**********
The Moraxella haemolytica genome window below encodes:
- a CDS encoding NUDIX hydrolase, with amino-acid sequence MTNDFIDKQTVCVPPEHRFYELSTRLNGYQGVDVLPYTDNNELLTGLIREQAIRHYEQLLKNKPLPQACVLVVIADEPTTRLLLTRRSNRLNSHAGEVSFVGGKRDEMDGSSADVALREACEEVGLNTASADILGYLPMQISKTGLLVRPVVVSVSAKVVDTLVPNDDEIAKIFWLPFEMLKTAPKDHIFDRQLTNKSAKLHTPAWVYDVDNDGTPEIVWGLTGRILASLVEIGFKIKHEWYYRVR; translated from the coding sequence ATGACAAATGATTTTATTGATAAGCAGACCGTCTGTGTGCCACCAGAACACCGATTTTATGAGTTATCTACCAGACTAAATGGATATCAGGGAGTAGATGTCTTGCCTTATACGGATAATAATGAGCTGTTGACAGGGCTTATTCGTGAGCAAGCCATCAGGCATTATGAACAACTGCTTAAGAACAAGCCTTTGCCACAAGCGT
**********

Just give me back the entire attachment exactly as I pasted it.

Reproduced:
The Moraxella haemolytica genome window below encodes:
- a CDS encoding NUDIX hydrolase, with amino-acid sequence MTNDFIDKQTVCVPPEHRFYELSTRLNGYQGVDVLPYTDNNELLTGLIREQAIRHYEQLLKNKPLPQACVLVVIADEPTTRLLLTRRSNRLNSHAGEVSFVGGKRDEMDGSSADVALREACEEVGLNTASADILGYLPMQISKTGLLVRPVVVSVSAKVVDTLVPNDDEIAKIFWLPFEMLKTAPKDHIFDRQLTNKSAKLHTPAWVYDVDNDGTPEIVWGLTGRILASLVEIGFKIKHEWYYRVR; translated from the coding sequence ATGACAAATGATTTTATTGATAAGCAGACCGTCTGTGTGCCACCAGAACACCGATTTTATGAGTTATCTACCAGACTAAATGGATATCAGGGAGTAGATGTCTTGCCTTATACGGATAATAATGAGCTGTTGACAGGGCTTATTCGTGAGCAAGCCATCAGGCATTATGAACAACTGCTTAAGAACAAGCCTTTGCCACAAGCGT